PEOPLE OF MI V SEAN P SWORD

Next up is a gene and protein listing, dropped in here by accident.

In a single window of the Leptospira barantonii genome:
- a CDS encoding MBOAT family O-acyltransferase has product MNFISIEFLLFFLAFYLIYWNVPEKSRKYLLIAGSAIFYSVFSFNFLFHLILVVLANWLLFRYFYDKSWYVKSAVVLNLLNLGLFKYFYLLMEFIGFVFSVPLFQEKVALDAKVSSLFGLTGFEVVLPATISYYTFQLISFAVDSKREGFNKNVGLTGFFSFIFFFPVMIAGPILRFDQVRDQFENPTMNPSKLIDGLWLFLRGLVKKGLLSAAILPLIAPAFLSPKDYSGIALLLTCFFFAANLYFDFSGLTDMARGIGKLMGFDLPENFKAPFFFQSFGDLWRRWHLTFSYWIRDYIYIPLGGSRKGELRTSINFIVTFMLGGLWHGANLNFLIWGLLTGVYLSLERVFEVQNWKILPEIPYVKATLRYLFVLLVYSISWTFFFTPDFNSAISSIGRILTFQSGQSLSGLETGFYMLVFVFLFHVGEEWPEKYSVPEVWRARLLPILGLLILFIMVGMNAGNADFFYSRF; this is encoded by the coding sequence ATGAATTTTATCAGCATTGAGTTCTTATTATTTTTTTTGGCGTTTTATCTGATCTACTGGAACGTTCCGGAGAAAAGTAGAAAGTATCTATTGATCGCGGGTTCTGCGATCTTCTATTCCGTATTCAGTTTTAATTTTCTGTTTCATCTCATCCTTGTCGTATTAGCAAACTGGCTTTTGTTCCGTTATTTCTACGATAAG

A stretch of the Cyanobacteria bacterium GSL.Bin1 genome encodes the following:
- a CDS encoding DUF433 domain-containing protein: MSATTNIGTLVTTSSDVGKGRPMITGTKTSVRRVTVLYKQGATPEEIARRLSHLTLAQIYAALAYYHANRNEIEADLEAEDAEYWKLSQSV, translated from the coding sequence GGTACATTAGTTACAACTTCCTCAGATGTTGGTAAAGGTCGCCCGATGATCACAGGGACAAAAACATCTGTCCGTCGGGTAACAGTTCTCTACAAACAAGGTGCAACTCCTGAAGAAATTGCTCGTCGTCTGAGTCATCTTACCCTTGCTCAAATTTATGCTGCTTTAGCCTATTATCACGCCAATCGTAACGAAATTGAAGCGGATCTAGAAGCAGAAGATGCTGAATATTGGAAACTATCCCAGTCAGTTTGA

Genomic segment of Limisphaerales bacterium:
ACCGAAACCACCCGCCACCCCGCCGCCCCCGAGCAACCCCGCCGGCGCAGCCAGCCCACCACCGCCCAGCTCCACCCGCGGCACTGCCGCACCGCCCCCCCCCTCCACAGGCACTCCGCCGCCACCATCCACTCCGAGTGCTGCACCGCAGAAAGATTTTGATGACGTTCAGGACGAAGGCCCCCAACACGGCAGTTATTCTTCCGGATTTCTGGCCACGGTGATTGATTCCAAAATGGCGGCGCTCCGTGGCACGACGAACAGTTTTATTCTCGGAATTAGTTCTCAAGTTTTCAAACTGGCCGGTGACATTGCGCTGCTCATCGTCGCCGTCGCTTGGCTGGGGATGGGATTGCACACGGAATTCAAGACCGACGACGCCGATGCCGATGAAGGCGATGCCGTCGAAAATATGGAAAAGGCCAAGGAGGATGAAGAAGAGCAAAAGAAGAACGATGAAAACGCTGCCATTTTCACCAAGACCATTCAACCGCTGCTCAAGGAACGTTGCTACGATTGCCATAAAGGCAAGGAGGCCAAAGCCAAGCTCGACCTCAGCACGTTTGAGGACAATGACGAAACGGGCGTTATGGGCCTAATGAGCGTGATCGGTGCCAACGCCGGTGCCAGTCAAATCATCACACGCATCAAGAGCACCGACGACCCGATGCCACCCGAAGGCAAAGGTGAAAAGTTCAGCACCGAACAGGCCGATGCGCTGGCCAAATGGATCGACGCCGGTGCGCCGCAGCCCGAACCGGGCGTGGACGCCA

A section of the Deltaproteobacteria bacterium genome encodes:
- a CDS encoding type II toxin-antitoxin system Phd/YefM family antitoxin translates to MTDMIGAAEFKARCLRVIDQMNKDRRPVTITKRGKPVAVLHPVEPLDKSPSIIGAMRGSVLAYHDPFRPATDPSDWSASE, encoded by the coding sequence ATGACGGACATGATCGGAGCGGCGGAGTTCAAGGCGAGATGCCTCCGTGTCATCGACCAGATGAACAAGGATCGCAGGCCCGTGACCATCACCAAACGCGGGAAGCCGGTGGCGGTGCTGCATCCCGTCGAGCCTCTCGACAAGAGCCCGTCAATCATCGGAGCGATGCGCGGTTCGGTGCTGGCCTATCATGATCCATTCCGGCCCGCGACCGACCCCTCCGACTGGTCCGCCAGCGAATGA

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STATE OF MICHIGAN COURT OF APPEALS PEOPLE OF THE STATE OF MICHIGAN, UNPUBLISHED July 28, 1998 Plaintiff-Appellee, v No. 191049 Oakland Circuit Court LC No. 94-132902 FC SEAN P. SWORD, Defendant-Appellant. Before: Griffin, P.J., and Gribbs and Talbot, JJ. PER CURIAM. Defendant appeals as of right his jury trial convictions of first-degree felony murder, MCL 750.316; MSA 28.548, conspiracy to commit armed robbery, MCL 750.157A; MSA 28.354(1) and MCL 750.529; MSA 28.796, and possession of a firearm during the commission of a felony, MCL 750.227b; MSA 28.424(2). The trial court sentenced defendant to life in prison for the first-degree murder conviction, fifteen to thirty years in prison for the conspiracy to commit armed robbery conviction, and to two years in prison for the felony-firearm conviction. We affirm. On appeal, defendant first contends that the trial court erred in denying his motion to suppress his statement to the police. We disagree. Specifically, defendant argues that his statement was inadmissible because it was made involuntarily and taken in violation of his right to counsel under the Fifth and Sixth amendments. This Court reviews for clear error a trial court’s findings of fact in deciding a motion to suppress evidence. People v Darwich, 226 Mich App 635, 637; 575 NW2d 44 (1997). Particular deference should be given where the demeanor and credibility of witnesses are important to the trial court’s determination. See People v Mack, 190 Mich App 7, 18; 475 NW2d 830 (1991); People v Crowell, 186 Mich App 505, 507-508; 465 NW2d 10 (1990). However, the trial court’s ultimate decision regarding a motion to suppress evidence, which is a mixed question of fact and law, is reviewed de novo. Darwich, supra at 637, citing People v Goforth, 222 Mich App 306, 310 n 4; 564 NW2d 526 (1997). When evaluating the voluntariness of a confession, a court must determine whether, “considering the totality of all the surrounding circumstances, the confession [was] ‘the product of an essentially free -1­ and unconstrained choice by its maker,’ or whether the defendant’s ‘will -2­ [was ] overborne and his capacity for self-determination critically impaired.’” People v Cipriano, 431 Mich 315, 333-334; 429 NW2d 781 (1988), quoting Culombe v Connecticut, 367 US 568, 602; 81 S Ct 1860; 6 L Ed 2d 1037 (1961). Considering the totality of the circumstances evidenced by the record, in particular Sergeant William Harvey’s statement to defendant that defendant would be moved out of the DTU cell even if he did not talk, we agree with the trial court’s conclusion that defendant’s confession was the product of an essentially free and unconstrained choice by its maker. Culombe, supra at 602. Both the Sixth Amendment, US Const, Am VI, and Const 1963, art 1, § 20 guarantee a defendant the right to counsel. Generally, these two provisions have been construed identically. People v Richert (After Remand), 216 Mich App 186, 194; 548 NW2d 924 (1996). However, the Sixth Amendment does not confer a right to counsel before the initiation of adversary judicial criminal proceedings. Davis v United States, 512 US 452, 456; 114 S Ct 2350; 129 L Ed 2d 362 (1994). Here, when defendant made his confession to the police, he had only been arrested and arraigned on an unrelated charge of carrying a concealed weapon. Incriminating statements pertaining to other crimes, to which the Sixth Amendment right has not yet attached, are admissible at a trial of those offenses. People v Smielewski, 214 Mich App 55, 61; 542 NW2d 293 (1995). Therefore, defendant’s statement was not taken in violation of his Sixth Amendment right to counsel. The Fifth Amendment “right to counsel” refers only to a defendant’s right to have an attorney present during a custodial interrogation. Id. A defendant may waive this right by voluntarily waiving his Miranda rights. Id. When an accused specifically requests counsel prior to making a confession, additional safeguards are necessary to ensure that the defendant’s subsequent waiver of his Miranda rights is knowing and voluntary. See People v Paintman, 412 Mich 518, 525-526; 315 NW2d 418 (1982). A ccordingly, in a custodial interrogation, where the accused requests counsel, interrogation must cease when counsel is requested, and police officials may not reinitiate interrogation without counsel present, regardless of whether the accused has consulted with counsel. Minnick v Mississippi, 498 US 146; 111 S Ct 486; 112 L Ed 2d 489 (1990). However, the police may engage in further interrogation if the accused himself initiates further communication. See Paintman, supra at 525, quoting Edwards v Arizona, 451 US 477, 484; 101 S Ct 1880; 68 L Ed 2d 378 (1981). Here, the trial court found that it was defendant who initiated the subsequent police interrogation. Giving deference to the trial court’s superior ability to assess the credibility of witnesses, we conclude that this finding was not clearly erroneous. Moreover, we are not persuaded by defendant’s claim that Detective Harvey “manipulated” him into volunteering a statement. Cf. People v McCuaig, 126 Mich App 754, 760; 338 NW2d 4 (1983). Accordingly, we conclude that the trial court was not in error when it rejected defendant’s claim that the statement was obtained in violation of his Fifth Amendment “right to counsel.” For the reasons stated above, we hold that the trial court did not err when it denied defendant’s motion to suppress his police statement. Defendant next argues that the jury should have been instructed on involuntary and statutory manslaughter and careless or reckless use of a firearm. We disagree. The trial court is required to give an instruction on a cognate lesser included offense if (1) the principal offense and the lesser offense are of the same class or category, and (2) the evidence adduced at trial would support a conviction of the -3­ lesser offense. People v Cheeks, 216 Mich App 470, 479; 549 NW2d 584 (1996). Involuntary manslaughter encompasses every unintentional killing of a human being that is neither murder nor voluntary manslaughter nor within the scope of some recognized justification or excuse. See People v Datema, 448 Mich 585, 594-595; 533 NW2d 272 (1995), citing Perkins & Boyce, Criminal Law (3d ed), p 105. Here defendant admitted in his police statement and on cross-examination that he intentionally fired his gun at the victim.1 Therefore, the trial court did not err in its determination that the evidence did not support the requested instructions. See People v Heard, 103 Mich App 571, 576; 303 NW2d 240 (1981). Furthermore, the jury was instructed with regard to both first-degree murder and second-degree murder, as required by People v Jenkins, 395 Mich 440; 236 NW2d 503 (1975), and found defendant guilty of first-degree murder. The jury’s rejection of second-degree murder in favor of first-degree murder reflected an unwillingness to convict defendant of the lesser included offense. See People v Raper, 222 Mich App 475, 483; 563 NW2d 709 (1997). Consequently, even if we had held that the trial court’s decision not to give the requested instructions was erroneous, such error would have been deemed harmless. Finally, defendant argues that he was acquitted on the charges of conspiracy to commit armed robbery and felony-firearm when the jury initially returned without any verdict on those charges. Defendant further contends that when the trial court instructed the jury to “return to the jury room and continue [its] deliberations as to the other charges on the verdict form” it improperly coerced a guilty verdict and violated both the court rules and defendant’s double jeopardy protections. We disagree with all of defendant’s contentions pertaining to this issue. The jury’s pronouncement of defendant’s guilt on Count II did not constitute a complete “verdict,” because it was not accepted by the trial court as a finding on all of the matters duly submitted to the jury for consideration. See Black’s Law Dictionary (6th ed), p 1559, citing Ralston v Stump, 75 Ohio App 375, 62 NE2d 293 (1944); cf. Alvarado v Scutt, 81 Mich App 421, 423-425; 265 NW2d 357 (1978). Instead, the jury’s initial pronouncement included no findings whatsoever on Counts I and III. Moreover, there was no implied acquittal on those counts because, unlike the cases relied on by defendant, the jury did not find defendant guilty of lesser included offenses. Cf. People v Torres, 452 Mich 43, 47-48; 549 NW2d 540 (1996). Furthermore, because defendant was not acquitted on those charges, and the jury was not discharged in the interim, the trial court’s instruction to the jury to resume its deliberations did not violate defendant’s double jeopardy protections. Cf. People v Nix, 453 Mich 619, 624-626; 556 NW2d 866 (1996) (explaining that retrial after an acquittal is impermissible); People v Rushin, 37 Mich App 391, 399; 194 NW2d 718 (1971) (explaining that to allow a jury to be recalled after being discharged would offend the policies underlying the double jeopardy clause); People v Rollins, 108 Ill App 3d 480; 438 NE2d 1322, 1326; 64 Ill Dec 3 (1982). Finally, because the trial court merely instructed the jury to complete its deliberations, we hold that its action in response to the jury’s initial pronouncement was not improperly coercive. Cf. People v Booker (After Remand), 208 Mich App 163, 169; 527 NW2d 42 (1994); Alvarado, supra at 424-425; Rollins, supra at 1327. Affirmed. Richard Allen Griffin -4­ Roman S. Gribbs Michael J. Talbot 1 Defendant’s claim of voluntary intoxication, if believed by the jury, could not have mitigated his actions to involuntary manslaughter. See People v Langworthy, 416 Mich 630, 652; 331 NW2d 171 (1982) (holding that voluntary intoxication is not a defense to second-degree murder). -5­